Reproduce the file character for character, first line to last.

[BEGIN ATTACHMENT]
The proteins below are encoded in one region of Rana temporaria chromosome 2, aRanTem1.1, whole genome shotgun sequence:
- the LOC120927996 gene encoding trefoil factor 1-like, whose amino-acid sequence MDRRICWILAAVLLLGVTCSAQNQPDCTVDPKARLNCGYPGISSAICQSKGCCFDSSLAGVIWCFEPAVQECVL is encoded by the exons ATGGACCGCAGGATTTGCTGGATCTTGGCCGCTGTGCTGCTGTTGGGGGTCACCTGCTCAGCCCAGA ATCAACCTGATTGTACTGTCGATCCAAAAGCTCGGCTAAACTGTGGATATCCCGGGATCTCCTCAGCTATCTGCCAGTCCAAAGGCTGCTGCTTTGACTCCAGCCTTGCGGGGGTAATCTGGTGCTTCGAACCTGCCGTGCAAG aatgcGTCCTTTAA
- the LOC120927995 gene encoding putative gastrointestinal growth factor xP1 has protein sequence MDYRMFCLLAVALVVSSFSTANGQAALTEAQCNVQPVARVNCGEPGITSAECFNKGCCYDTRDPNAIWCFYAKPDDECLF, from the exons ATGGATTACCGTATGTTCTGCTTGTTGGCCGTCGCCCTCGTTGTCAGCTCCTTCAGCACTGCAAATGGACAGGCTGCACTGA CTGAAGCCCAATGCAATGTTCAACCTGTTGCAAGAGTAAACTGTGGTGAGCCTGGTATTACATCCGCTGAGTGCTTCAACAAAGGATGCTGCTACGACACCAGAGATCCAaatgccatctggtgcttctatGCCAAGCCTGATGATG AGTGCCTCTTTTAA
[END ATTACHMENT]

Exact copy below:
The proteins below are encoded in one region of Rana temporaria chromosome 2, aRanTem1.1, whole genome shotgun sequence:
- the LOC120927996 gene encoding trefoil factor 1-like, whose amino-acid sequence MDRRICWILAAVLLLGVTCSAQNQPDCTVDPKARLNCGYPGISSAICQSKGCCFDSSLAGVIWCFEPAVQECVL is encoded by the exons ATGGACCGCAGGATTTGCTGGATCTTGGCCGCTGTGCTGCTGTTGGGGGTCACCTGCTCAGCCCAGA ATCAACCTGATTGTACTGTCGATCCAAAAGCTCGGCTAAACTGTGGATATCCCGGGATCTCCTCAGCTATCTGCCAGTCCAAAGGCTGCTGCTTTGACTCCAGCCTTGCGGGGGTAATCTGGTGCTTCGAACCTGCCGTGCAAG aatgcGTCCTTTAA
- the LOC120927995 gene encoding putative gastrointestinal growth factor xP1 has protein sequence MDYRMFCLLAVALVVSSFSTANGQAALTEAQCNVQPVARVNCGEPGITSAECFNKGCCYDTRDPNAIWCFYAKPDDECLF, from the exons ATGGATTACCGTATGTTCTGCTTGTTGGCCGTCGCCCTCGTTGTCAGCTCCTTCAGCACTGCAAATGGACAGGCTGCACTGA CTGAAGCCCAATGCAATGTTCAACCTGTTGCAAGAGTAAACTGTGGTGAGCCTGGTATTACATCCGCTGAGTGCTTCAACAAAGGATGCTGCTACGACACCAGAGATCCAaatgccatctggtgcttctatGCCAAGCCTGATGATG AGTGCCTCTTTTAA